I love fan works; and the McLennon community is particularly good at them. Creative works like fanfiction, fanart, and fan videos offer fans the chance to imagine and reinterpret the John/Paul relationship in their own unique ways—which is an absolute treat. I am aware that fan works often get a bad rep for “sullying the sanctity of the holy John and Paul relationship” (whatever that means!) but I think they are quite cool. Fan creators are (almost always) very careful about adding disclaimers, clarifying the completely fictional nature of their works; and beyond that, I think it becomes the responsibility of the reader to be discerning enough. 

However, there is always the potential tendency within every fan community for stereotypes and rumours to be perpetuated through fan works. Creators can sometimes fail to add clear disclaimers; or audiences’ memories can fail and they can create similar associations with both verified stories and fanfiction, and both can then get afforded a similar level of veracity. It happens. Especially within a fandom as large and old as the Beatles; the tendency for the lines between apocryphal stories, fanfiction, and verified tales to blur into each other is even higher.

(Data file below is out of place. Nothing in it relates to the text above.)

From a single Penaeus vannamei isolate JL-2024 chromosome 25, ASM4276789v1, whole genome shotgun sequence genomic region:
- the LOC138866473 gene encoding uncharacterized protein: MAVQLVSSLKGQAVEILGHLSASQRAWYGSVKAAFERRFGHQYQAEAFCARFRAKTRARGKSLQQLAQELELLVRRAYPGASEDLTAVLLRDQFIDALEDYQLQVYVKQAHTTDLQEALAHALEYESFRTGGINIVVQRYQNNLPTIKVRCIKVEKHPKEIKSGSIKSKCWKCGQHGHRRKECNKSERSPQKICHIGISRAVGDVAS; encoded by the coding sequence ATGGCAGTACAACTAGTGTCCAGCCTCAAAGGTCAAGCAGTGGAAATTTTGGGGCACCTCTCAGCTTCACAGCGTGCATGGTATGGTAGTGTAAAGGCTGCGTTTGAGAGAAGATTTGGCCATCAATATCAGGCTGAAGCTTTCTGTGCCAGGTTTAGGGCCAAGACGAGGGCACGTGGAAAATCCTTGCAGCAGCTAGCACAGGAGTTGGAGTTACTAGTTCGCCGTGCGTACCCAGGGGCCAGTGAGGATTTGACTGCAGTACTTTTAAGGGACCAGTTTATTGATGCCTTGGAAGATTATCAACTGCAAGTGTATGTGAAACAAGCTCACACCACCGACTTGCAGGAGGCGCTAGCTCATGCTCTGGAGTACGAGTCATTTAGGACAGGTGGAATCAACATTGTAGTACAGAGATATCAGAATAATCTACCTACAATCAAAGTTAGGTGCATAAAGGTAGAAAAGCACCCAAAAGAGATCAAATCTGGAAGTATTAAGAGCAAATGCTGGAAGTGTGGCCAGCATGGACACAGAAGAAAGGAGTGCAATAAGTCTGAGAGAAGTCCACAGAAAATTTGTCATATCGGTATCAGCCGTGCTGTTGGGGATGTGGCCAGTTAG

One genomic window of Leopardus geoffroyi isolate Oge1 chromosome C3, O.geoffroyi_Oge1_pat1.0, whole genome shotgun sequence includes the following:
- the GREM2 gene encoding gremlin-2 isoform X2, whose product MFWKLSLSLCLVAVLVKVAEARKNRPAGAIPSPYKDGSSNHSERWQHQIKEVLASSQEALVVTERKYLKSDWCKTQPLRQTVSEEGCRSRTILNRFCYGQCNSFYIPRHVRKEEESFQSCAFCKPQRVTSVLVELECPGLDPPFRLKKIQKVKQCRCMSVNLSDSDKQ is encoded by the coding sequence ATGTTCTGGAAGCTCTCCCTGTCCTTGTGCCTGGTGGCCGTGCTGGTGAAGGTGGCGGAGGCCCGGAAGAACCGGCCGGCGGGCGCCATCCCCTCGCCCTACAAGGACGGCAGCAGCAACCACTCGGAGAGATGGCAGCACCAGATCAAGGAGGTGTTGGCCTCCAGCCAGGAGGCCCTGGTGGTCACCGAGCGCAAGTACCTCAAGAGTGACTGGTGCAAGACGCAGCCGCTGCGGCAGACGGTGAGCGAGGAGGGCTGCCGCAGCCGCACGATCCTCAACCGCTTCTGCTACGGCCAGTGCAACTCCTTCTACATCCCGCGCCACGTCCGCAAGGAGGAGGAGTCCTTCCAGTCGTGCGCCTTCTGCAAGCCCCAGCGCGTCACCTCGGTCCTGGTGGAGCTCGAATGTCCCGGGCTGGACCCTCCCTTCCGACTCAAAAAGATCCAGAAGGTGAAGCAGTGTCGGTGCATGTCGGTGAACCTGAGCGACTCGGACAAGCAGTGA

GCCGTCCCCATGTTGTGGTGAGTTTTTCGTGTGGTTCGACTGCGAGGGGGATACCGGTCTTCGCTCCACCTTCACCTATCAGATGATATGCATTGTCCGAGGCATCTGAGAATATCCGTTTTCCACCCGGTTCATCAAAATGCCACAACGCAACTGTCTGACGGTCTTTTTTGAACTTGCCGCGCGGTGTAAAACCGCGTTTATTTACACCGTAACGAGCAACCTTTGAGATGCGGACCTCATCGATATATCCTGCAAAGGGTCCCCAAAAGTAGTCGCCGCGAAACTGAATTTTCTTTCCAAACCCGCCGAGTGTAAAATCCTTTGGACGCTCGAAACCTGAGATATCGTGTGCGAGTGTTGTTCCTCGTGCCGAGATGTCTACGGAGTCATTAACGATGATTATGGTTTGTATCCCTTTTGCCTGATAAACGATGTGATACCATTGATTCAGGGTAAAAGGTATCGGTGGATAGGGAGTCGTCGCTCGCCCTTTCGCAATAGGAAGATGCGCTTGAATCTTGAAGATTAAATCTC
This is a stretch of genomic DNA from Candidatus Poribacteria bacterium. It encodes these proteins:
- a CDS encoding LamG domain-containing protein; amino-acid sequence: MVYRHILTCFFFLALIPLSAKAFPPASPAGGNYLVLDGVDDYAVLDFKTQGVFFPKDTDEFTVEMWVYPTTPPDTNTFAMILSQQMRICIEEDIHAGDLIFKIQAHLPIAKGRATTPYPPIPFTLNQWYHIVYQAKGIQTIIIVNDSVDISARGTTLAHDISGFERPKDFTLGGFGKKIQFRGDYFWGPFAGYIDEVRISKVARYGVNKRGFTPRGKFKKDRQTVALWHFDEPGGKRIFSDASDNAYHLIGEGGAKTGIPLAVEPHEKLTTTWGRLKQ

With that said, I still think fan works are really awesome and, if consumed with a keen eye, can be a source for great pleasure. Here are some of my favourite fanfics:

  • “Stand by Me” by Penny Lane and Jenny Wren | Summary: John survives.
  • “Widow” by abromeds | Summary: If Paul had died in 1980 instead of John; and how John deals with that. 
  • “I said something wrong” by frogchorus [work in progress] | Summary: In 1965, The Beatles performed on the ‘Blackpool Night Out’. It’s fairly well recorded that John and Paul had an argument pre-show, and this fic explores that. 
  • “new york woman” by peculiar_mademoiselle [work in progress] | Summary: A series of loosely related one shots about Yoko Ono.

I think that brings us to a close of this guide. For further reading, you should definitely check out: